When we think about the aging of our bodies, we often worry about diseases such as Alzheimer’s, cancer or perhaps a stroke. While these all can be issues we might have to face, there are many other highly common health issues affecting older people. If you have a loved one in assisted living or board and care, here are some common illnesses and health issues and symptoms.
Urinary tract infections are extremely common in older adults, and you might be surprised to learn that these infections can cause some odd symptoms. Of course, the urge to urinate and pain during urination are quite common with a UTI. When these problems occur, it’s time to see a doctor. However, if you have a parent or spouse with dementia or Alzheimer’s disease and notice a sharp, quick decline in memory, it can be caused by a UTI. The person might not even have any other common UTI symptoms. So if do you notice these problems, have a doctor perform a quick test to rule out some type of infection.
Balance & Mobility
If you notice that your loved one seems to be having problems with balance and mobility, this could be a sign of many health issues, or it could simply be vision problems. Diseases such as glaucoma and macular degeneration are quite common as people age. With proper eye care, vision loss can be slowed, stopped or corrected depending on the condition. If a loved one has eye pain or seems to have trouble with vision, set up an appointment with an ophthalmologist as well as their general care practitioner. At some facilities for assisted ling or board and care, there is a shuttle service that can take a person to visit the doctor, so be sure to take advantage of this if needed.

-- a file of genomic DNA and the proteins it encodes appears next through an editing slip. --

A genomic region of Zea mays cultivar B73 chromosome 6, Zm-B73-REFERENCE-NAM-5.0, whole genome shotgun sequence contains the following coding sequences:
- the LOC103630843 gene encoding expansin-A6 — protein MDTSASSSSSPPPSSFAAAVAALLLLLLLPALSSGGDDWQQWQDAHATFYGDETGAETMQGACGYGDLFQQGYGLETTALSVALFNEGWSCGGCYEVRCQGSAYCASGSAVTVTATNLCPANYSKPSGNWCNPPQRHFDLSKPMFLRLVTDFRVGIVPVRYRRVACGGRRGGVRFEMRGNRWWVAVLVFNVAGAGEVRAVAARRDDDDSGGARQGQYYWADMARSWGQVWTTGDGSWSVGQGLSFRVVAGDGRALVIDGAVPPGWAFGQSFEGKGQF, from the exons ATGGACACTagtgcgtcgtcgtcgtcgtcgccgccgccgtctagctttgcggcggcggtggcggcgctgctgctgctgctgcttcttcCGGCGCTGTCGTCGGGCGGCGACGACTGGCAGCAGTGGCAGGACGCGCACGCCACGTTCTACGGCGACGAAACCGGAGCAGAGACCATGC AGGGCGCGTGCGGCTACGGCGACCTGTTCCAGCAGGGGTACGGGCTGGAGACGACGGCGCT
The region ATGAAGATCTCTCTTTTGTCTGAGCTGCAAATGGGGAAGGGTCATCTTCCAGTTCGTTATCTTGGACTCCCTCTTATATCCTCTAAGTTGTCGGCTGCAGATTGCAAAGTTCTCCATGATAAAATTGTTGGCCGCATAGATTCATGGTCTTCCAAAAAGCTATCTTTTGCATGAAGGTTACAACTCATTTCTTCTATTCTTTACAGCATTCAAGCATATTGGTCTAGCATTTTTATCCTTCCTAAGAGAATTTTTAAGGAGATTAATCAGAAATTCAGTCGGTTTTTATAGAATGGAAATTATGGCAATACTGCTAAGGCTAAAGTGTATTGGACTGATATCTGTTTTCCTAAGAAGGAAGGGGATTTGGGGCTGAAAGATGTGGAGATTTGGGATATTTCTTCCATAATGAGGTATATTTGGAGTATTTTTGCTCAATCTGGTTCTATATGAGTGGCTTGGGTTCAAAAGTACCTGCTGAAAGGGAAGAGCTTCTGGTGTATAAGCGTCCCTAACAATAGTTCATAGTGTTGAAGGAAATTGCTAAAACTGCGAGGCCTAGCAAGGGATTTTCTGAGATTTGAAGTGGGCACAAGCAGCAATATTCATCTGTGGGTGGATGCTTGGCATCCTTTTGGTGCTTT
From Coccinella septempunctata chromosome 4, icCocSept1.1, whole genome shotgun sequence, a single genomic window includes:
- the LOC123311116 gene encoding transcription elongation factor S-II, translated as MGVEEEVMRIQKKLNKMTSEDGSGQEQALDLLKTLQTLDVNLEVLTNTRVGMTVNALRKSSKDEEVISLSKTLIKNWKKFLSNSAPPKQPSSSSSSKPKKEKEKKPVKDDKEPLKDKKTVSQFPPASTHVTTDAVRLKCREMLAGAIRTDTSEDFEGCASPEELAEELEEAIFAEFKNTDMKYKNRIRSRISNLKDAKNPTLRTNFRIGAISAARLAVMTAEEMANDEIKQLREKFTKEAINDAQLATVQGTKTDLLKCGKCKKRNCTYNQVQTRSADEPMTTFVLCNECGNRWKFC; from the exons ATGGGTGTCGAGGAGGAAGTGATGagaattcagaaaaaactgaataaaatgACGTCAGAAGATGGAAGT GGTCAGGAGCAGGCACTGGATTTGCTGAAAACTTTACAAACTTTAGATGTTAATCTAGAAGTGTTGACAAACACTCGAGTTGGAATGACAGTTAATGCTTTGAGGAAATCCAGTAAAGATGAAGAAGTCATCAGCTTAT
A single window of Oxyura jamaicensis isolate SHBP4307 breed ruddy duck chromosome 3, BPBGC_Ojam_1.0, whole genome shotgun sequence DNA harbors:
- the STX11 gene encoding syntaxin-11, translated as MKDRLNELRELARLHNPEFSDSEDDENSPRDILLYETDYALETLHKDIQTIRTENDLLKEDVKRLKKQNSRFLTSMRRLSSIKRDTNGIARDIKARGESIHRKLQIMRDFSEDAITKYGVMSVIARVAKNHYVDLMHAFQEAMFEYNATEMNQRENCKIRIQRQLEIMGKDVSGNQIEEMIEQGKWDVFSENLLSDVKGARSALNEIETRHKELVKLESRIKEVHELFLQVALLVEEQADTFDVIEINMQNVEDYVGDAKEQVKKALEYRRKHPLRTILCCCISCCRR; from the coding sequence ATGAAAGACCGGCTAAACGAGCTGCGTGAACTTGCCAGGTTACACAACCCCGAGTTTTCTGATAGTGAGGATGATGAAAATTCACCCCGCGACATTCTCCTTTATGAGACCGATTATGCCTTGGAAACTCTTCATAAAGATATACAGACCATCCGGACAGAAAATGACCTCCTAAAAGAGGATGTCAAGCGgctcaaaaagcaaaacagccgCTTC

Balance issues can be a sign of a problem with medication, and if your spouse or parent describes issues with balance or dizziness, this could be the reason. Sometimes, medications interact with each other and cause problems. Or maybe, a medication needs to be changed or stopped if it is causing problems.
Also have the doctor check for ear infection if dizziness or balance is off, as this might also be the cause. If you visit your parent at their board and care and find that they are having trouble with dizziness or have fallen, it is a good idea to book a doctor’s appointment.
Communication is Essential
Many issues are quite embarrassing for parents to discuss with their kids, but they are important to address nonetheless. If something seems “off” with your parent (such as their mood or perhaps their weight has dropped), be sure to have a candid discussion. Don’t be shy about asking questions about incontinence and constipation. These are very common health issues we encounter as our bodies age, but they can often be fixed easily with changes in diet, increase of exercise or medication, if necessary. If you seem comfortable discussing these issues, it can make them feel more comfortable as well.
If a parent lives in board and care or assisted living, chances are that you don’t see them every day. However, scheduling at least a weekly visit can be important to help you monitor their health. Be sure to ask the staff at their home to contact you if they notice changes, as well.
With board and care, you tend to have six or fewer residents, which can make it easier for the staff members to notice problems quickly. In addition to keeping an eye out for problems, schedule regular medical check-ups. Take your parent to the appointment, and if they don’t have objections, spend some time talking with the doctor and your parent. You also can call the doctor prior to the visit and express your concerns. Sometimes a doctor or nurse will have more luck discussing health issues than a child or spouse.
If you are interested in finding a home for board and care in San Diego County, contact Care Placement today. We are San Diego’s largest free eldercare referral service and can help you find a board and care home, assisted living facility, or nursing home for yourself, your parent or your spouse.